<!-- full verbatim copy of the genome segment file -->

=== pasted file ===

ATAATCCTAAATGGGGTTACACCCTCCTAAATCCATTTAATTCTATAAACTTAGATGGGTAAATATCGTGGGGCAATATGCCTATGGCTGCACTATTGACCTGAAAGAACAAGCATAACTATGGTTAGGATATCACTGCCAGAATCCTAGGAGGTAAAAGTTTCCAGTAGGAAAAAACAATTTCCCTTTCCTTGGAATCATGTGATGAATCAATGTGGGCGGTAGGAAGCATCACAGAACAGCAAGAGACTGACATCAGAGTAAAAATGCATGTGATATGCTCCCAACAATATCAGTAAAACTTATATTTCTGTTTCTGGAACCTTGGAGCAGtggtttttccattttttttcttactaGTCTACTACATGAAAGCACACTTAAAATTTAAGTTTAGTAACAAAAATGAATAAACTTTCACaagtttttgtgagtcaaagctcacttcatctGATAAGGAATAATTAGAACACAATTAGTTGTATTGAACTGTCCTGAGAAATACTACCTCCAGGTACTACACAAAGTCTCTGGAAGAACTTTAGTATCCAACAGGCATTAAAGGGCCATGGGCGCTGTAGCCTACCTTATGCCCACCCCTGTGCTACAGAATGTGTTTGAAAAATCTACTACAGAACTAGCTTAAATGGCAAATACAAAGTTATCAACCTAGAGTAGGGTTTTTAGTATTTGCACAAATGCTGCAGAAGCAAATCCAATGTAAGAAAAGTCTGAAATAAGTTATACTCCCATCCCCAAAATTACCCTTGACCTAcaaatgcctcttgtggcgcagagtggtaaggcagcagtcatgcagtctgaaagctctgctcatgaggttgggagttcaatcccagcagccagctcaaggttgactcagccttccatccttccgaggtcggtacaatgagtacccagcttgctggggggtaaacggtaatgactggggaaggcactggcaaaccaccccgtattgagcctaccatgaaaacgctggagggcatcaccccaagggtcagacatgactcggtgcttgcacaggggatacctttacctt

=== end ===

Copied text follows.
ATAATCCTAAATGGGGTTACACCCTCCTAAATCCATTTAATTCTATAAACTTAGATGGGTAAATATCGTGGGGCAATATGCCTATGGCTGCACTATTGACCTGAAAGAACAAGCATAACTATGGTTAGGATATCACTGCCAGAATCCTAGGAGGTAAAAGTTTCCAGTAGGAAAAAACAATTTCCCTTTCCTTGGAATCATGTGATGAATCAATGTGGGCGGTAGGAAGCATCACAGAACAGCAAGAGACTGACATCAGAGTAAAAATGCATGTGATATGCTCCCAACAATATCAGTAAAACTTATATTTCTGTTTCTGGAACCTTGGAGCAGtggtttttccattttttttcttactaGTCTACTACATGAAAGCACACTTAAAATTTAAGTTTAGTAACAAAAATGAATAAACTTTCACaagtttttgtgagtcaaagctcacttcatctGATAAGGAATAATTAGAACACAATTAGTTGTATTGAACTGTCCTGAGAAATACTACCTCCAGGTACTACACAAAGTCTCTGGAAGAACTTTAGTATCCAACAGGCATTAAAGGGCCATGGGCGCTGTAGCCTACCTTATGCCCACCCCTGTGCTACAGAATGTGTTTGAAAAATCTACTACAGAACTAGCTTAAATGGCAAATACAAAGTTATCAACCTAGAGTAGGGTTTTTAGTATTTGCACAAATGCTGCAGAAGCAAATCCAATGTAAGAAAAGTCTGAAATAAGTTATACTCCCATCCCCAAAATTACCCTTGACCTAcaaatgcctcttgtggcgcagagtggtaaggcagcagtcatgcagtctgaaagctctgctcatgaggttgggagttcaatcccagcagccagctcaaggttgactcagccttccatccttccgaggtcggtacaatgagtacccagcttgctggggggtaaacggtaatgactggggaaggcactggcaaaccaccccgtattgagcctaccatgaaaacgctggagggcatcaccccaagggtcagacatgactcggtgcttgcacaggggatacctttacctt